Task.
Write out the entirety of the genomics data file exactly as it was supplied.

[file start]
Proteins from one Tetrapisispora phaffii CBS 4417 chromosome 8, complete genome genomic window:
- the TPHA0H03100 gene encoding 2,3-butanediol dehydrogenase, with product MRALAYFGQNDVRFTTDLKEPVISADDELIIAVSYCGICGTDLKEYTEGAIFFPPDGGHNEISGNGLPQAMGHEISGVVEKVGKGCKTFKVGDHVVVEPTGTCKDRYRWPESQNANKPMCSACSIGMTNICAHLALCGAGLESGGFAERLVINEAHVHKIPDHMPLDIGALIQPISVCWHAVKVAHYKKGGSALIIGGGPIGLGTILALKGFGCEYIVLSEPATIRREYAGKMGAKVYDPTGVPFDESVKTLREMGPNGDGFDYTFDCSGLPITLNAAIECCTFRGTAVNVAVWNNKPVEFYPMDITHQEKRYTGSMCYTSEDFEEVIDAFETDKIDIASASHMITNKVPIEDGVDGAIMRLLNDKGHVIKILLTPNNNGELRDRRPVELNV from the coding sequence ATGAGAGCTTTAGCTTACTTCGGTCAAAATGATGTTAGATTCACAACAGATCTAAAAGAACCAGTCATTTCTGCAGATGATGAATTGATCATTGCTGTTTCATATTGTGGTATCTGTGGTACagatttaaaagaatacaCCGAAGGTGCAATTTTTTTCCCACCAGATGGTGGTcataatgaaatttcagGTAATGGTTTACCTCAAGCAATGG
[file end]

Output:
Proteins from one Tetrapisispora phaffii CBS 4417 chromosome 8, complete genome genomic window:
- the TPHA0H03100 gene encoding 2,3-butanediol dehydrogenase, with product MRALAYFGQNDVRFTTDLKEPVISADDELIIAVSYCGICGTDLKEYTEGAIFFPPDGGHNEISGNGLPQAMGHEISGVVEKVGKGCKTFKVGDHVVVEPTGTCKDRYRWPESQNANKPMCSACSIGMTNICAHLALCGAGLESGGFAERLVINEAHVHKIPDHMPLDIGALIQPISVCWHAVKVAHYKKGGSALIIGGGPIGLGTILALKGFGCEYIVLSEPATIRREYAGKMGAKVYDPTGVPFDESVKTLREMGPNGDGFDYTFDCSGLPITLNAAIECCTFRGTAVNVAVWNNKPVEFYPMDITHQEKRYTGSMCYTSEDFEEVIDAFETDKIDIASASHMITNKVPIEDGVDGAIMRLLNDKGHVIKILLTPNNNGELRDRRPVELNV from the coding sequence ATGAGAGCTTTAGCTTACTTCGGTCAAAATGATGTTAGATTCACAACAGATCTAAAAGAACCAGTCATTTCTGCAGATGATGAATTGATCATTGCTGTTTCATATTGTGGTATCTGTGGTACagatttaaaagaatacaCCGAAGGTGCAATTTTTTTCCCACCAGATGGTGGTcataatgaaatttcagGTAATGGTTTACCTCAAGCAATGG